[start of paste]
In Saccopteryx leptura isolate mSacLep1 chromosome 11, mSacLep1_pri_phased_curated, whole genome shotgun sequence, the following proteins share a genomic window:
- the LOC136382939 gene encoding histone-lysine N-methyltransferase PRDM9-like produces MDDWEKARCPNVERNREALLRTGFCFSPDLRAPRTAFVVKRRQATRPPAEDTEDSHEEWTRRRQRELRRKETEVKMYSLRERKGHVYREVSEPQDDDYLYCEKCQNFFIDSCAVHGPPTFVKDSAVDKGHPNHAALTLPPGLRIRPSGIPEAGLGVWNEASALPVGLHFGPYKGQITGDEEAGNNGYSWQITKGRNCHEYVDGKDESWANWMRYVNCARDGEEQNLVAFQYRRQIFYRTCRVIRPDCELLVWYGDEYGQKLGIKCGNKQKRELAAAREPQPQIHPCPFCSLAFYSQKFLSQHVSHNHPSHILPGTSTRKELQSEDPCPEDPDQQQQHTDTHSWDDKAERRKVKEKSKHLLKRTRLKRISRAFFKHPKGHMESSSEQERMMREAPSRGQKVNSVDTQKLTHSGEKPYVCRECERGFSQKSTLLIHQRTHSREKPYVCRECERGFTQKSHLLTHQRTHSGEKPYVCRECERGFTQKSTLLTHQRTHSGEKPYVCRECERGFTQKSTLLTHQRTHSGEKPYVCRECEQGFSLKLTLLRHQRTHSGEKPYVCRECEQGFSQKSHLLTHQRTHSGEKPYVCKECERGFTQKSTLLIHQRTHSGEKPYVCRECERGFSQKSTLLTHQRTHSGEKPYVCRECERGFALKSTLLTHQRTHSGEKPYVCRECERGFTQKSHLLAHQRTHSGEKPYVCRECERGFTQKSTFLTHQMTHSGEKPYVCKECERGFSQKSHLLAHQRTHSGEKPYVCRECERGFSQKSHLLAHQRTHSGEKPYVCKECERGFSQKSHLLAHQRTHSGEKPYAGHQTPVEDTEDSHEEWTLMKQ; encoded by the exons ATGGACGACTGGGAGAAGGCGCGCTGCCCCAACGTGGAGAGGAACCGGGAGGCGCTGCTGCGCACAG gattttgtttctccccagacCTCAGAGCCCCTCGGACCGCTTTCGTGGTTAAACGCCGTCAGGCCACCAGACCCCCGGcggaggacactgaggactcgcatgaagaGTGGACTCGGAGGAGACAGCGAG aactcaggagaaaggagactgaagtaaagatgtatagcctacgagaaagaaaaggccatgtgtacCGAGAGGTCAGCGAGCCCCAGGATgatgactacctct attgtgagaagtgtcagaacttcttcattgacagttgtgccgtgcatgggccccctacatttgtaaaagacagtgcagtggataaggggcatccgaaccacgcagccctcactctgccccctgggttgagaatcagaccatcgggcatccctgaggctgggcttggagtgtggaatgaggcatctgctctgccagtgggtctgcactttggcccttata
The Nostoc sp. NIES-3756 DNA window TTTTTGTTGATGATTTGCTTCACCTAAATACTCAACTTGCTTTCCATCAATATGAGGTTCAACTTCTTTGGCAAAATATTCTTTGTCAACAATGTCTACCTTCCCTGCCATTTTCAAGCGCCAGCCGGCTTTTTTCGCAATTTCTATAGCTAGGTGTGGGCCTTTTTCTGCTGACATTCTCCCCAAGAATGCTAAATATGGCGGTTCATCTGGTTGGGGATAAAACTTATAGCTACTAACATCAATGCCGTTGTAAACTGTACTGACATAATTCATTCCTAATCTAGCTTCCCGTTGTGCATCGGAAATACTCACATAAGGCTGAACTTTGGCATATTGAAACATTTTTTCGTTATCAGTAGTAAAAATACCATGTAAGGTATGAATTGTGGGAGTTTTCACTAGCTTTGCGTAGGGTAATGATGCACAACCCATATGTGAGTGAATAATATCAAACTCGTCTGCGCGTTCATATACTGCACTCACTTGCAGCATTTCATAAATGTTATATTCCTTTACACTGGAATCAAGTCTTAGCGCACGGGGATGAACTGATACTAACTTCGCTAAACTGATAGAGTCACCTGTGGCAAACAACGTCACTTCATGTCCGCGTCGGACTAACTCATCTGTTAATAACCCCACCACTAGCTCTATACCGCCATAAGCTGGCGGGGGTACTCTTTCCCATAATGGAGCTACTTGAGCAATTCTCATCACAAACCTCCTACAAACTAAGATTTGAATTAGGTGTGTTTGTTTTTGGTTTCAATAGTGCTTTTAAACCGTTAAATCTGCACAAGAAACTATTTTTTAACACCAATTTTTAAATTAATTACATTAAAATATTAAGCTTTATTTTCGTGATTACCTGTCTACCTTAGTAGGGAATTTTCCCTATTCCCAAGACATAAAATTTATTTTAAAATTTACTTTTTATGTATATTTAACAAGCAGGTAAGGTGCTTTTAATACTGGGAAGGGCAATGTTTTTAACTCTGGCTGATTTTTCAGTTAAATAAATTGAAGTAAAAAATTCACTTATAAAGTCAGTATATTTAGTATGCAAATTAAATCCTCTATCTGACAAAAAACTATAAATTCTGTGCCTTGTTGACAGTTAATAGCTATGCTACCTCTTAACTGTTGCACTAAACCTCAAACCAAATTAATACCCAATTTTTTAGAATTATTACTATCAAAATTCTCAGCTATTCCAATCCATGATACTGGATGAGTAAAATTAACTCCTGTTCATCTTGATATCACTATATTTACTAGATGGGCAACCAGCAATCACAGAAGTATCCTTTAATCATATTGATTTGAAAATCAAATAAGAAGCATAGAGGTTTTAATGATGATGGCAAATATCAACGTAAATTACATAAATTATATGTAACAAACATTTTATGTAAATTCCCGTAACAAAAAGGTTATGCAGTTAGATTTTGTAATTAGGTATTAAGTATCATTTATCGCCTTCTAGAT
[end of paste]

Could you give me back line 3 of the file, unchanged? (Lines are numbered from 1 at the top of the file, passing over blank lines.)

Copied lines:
The Nostoc sp. NIES-3756 DNA window TTTTTGTTGATGATTTGCTTCACCTAAATACTCAACTTGCTTTCCATCAATATGAGGTTCAACTTCTTTGGCAAAATATTCTTTGTCAACAATGTCTACCTTCCCTGCCATTTTCAAGCGCCAGCCGGCTTTTTTCGCAATTTCTATAGCTAGGTGTGGGCCTTTTTCTGCTGACATTCTCCCCAAGAATGCTAAATATGGCGGTTCATCTGGTTGGGGATAAAACTTATAGCTACTAACATCAATGCCGTTGTAAACTGTACTGACATAATTCATTCCTAATCTAGCTTCCCGTTGTGCATCGGAAATACTCACATAAGGCTGAACTTTGGCATATTGAAACATTTTTTCGTTATCAGTAGTAAAAATACCATGTAAGGTATGAATTGTGGGAGTTTTCACTAGCTTTGCGTAGGGTAATGATGCACAACCCATATGTGAGTGAATAATATCAAACTCGTCTGCGCGTTCATATACTGCACTCACTTGCAGCATTTCATAAATGTTATATTCCTTTACACTGGAATCAAGTCTTAGCGCACGGGGATGAACTGATACTAACTTCGCTAAACTGATAGAGTCACCTGTGGCAAACAACGTCACTTCATGTCCGCGTCGGACTAACTCATCTGTTAATAACCCCACCACTAGCTCTATACCGCCATAAGCTGGCGGGGGTACTCTTTCCCATAATGGAGCTACTTGAGCAATTCTCATCACAAACCTCCTACAAACTAAGATTTGAATTAGGTGTGTTTGTTTTTGGTTTCAATAGTGCTTTTAAACCGTTAAATCTGCACAAGAAACTATTTTTTAACACCAATTTTTAAATTAATTACATTAAAATATTAAGCTTTATTTTCGTGATTACCTGTCTACCTTAGTAGGGAATTTTCCCTATTCCCAAGACATAAAATTTATTTTAAAATTTACTTTTTATGTATATTTAACAAGCAGGTAAGGTGCTTTTAATACTGGGAAGGGCAATGTTTTTAACTCTGGCTGATTTTTCAGTTAAATAAATTGAAGTAAAAAATTCACTTATAAAGTCAGTATATTTAGTATGCAAATTAAATCCTCTATCTGACAAAAAACTATAAATTCTGTGCCTTGTTGACAGTTAATAGCTATGCTACCTCTTAACTGTTGCACTAAACCTCAAACCAAATTAATACCCAATTTTTTAGAATTATTACTATCAAAATTCTCAGCTATTCCAATCCATGATACTGGATGAGTAAAATTAACTCCTGTTCATCTTGATATCACTATATTTACTAGATGGGCAACCAGCAATCACAGAAGTATCCTTTAATCATATTGATTTGAAAATCAAATAAGAAGCATAGAGGTTTTAATGATGATGGCAAATATCAACGTAAATTACATAAATTATATGTAACAAACATTTTATGTAAATTCCCGTAACAAAAAGGTTATGCAGTTAGATTTTGTAATTAGGTATTAAGTATCATTTATCGCCTTCTAGAT